They definitely feared large government, and powerful government, and went so far as to say that compulsory education was an infringement on the parent’s independent right to educate their children. The Jacksonians, as the outsiders called them, and as they probably called themselves, feared government involvement in the economy, declaring that it gave way to special interests and monopolies. Mainly, they were in some ways much like the Republicans of today – pushing for the return of traditional values and responsibility of the productive man. In some ways, Andrew Jackson’s philosophy was successful, and some ways it wasn’t. It was a bit too late to suddenly shift the United States into an agricultural society of productive white Christian men (let’s face it, we can’t ALL be good Christians), but he did succeed in terms of dwindling corporate influence and reducing federal government, two problems that still remain with us today. His idealistic approach to the Presidency proved to be both helpful and harmful, but that’s what happens when you have strong ideology.

The Bibliography Part Meltzer, Milton. Andrew Jackson and his America. New York: Franklin Watts, 1993. pg. 123-133. Norton, Mary Beth; Kaztman, David; Escott, Paul; Chudacoff, Howard; Paterson, Thomas; Tuttle, William.

A People and A Nation: A History of the United States. Boston: Houghton Mifflin Co., 1994. pg. 379-386. Zinn, Howard.

A People’s History of the United States. Publication company, year and city of publication unknown. pg. 124-146.

Andrew Jackson

The Crucible
Many years ago, the culture and atmosphere was amazingly different. The expectations of people and communities are extremely high. During the Puritan times, many laws and regulations existed pertaining to government, religion, and witchcraft. In the play, The Crucible, by Arthur Miller, the one word that best describes the Puritan beliefs and the community structure is strict.

The Puritan government during the time of this play is a theocracya government of God, run by the town’s minister. This means that the people cannot elect their own leaders. In The Crucible, the minister of the town is Reverend Samuel Parris. Mr. Herrick says to Danforth, “Mr. Parris command me, sir. I cannot deny him.” This shows that he, Mr. Parris, holds a definite authority over Mr. Herrick. In this theocracy, the people have to obey the minister and his appointed colleagues no matter what. The townspeople will be condemned by the government if they can not recite the Ten Commandments whenever they are asked to do so. The government of Salem basically was the Church.
From the church or the government there are many laws made pertaining to witchcraft. It is believed that if he or she is to dance, he is controlled by the devil. The subject of dancing is what gets the girls into trouble in the first place. The girls are seen by Parris dancing and conjuring evil spirits in the woods. “Witches” are what the girls are called by the people of the town. After they were caught, Parris goes upstairs to call Betty, his daughter, and Abagail, his niece, but Betty will not wake. This is when the
Christie 2
townspeople cry witch against her (Betty). Abagail says to her Uncle Parris, “The rumor of witchcraft is all about.” They think the devil has taken over the mind and soul of Betty and that is the reason she sleeps so soundly. The community that this play takes place in also believes that poppetsdollsare a sign of the devil. These are just ordinary dolls with regular human characteristics, but the people believed that the bodies and especially the faces of these dolls were rude mockeries of the human structure. Witchcraft and demonic ideas or beliefs are not to even be thought of during these times; severe punishment is the wrath of such things.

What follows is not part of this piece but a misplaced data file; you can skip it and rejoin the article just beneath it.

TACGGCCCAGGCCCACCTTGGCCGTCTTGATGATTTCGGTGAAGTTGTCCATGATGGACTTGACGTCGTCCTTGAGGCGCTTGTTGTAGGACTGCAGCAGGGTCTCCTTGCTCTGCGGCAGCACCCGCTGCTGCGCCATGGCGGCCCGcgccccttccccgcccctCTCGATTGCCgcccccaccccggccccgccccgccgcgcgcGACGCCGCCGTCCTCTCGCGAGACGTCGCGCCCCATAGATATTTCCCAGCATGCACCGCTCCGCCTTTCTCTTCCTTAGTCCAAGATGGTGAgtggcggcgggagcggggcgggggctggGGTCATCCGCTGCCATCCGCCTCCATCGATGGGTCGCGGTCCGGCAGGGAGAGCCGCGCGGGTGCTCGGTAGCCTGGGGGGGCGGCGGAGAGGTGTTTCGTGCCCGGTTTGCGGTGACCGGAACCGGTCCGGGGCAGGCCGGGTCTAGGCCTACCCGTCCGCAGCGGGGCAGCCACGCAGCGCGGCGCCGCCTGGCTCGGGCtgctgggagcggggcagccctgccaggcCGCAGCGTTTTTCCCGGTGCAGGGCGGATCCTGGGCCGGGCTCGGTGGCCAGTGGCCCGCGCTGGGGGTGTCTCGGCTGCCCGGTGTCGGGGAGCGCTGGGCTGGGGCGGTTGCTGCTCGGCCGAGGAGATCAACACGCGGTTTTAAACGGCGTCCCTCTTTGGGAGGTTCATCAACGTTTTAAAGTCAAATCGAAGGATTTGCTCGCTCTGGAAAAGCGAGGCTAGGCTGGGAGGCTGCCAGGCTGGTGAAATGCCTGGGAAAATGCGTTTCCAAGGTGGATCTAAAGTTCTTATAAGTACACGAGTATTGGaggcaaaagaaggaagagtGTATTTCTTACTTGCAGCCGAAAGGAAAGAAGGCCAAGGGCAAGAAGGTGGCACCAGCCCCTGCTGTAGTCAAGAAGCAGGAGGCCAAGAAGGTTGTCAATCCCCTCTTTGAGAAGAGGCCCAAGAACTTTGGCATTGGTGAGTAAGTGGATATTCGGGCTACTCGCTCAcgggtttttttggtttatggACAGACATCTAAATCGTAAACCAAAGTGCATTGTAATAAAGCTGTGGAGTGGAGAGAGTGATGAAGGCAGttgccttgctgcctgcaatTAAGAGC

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Puritans must also attend the designated church services regularly. These are held on Sundays, from sun-up until sundown. If one fails to be in attendance, he will be punished accordingly. The Reverend Parris says, “There is obedience or the church will burn like hell is burning.” During the common folk’s spare time, they will not sit, read, or take part in any leisure activity unless they are studying or reading from their bibles. People believed that the common folks should not even have spare time. It is believed that laughing in church is also a sin. One might be hung for such an act. The Puritan religion is an incredibly strict religion.
In the play by Arthur Miller, The Crucible, all of the beliefs and community structures are unbelievably strict. The minister of the town and the church rules the town as the government. Witchcraft is an act that should not even be thought of in Salem. The religion of the town is so strict that one may not even laugh in church. During the Puritan times, if the rules and regulations are broken, the punishment is made so severe that the other people in the town will be intimidated so that they will not commit the same crime.

Andrew Jackson

Andrew Jackson
Andrew Jackson (1767-1845) was the seventh president of the United States (1829-1837). He made his way to wealth in a frontier society and leadership. All of the common people liked him and he established a bond with them. All of the common people looked to him for leadership when they were struggling. To them he was a good role model.

Andrew Jackson was born on March 5,1767 in south Carolina. When Jacksons father died they moved into the home of James Crawford. He went to frontier schools and got a reputation on being fiery tempered and willing to fight.(“Jackson, Andrew,” Microsoft Encarta Online Encyclopedia 2005
http://encarta.msn.com 1997-2005 Microsoft Corporation. All Rights Reserved.)
The American revolution didn’t reach Carolina until 1780 and Jackson, who was only 13 at the time, served as a militia orderly and messenger. Jackson and his brother Robert were captured when the British raided Waxhaw. His mother and Robert died because of smallpox when he was 14.(www.americanpresident.org/history/andrewjackson/biography) Since he didn’t have any other family he was a saddle maker and taught school. He inherited 300 dollars from his grandpa and went to Charleston, South Carolina and spent all his money there.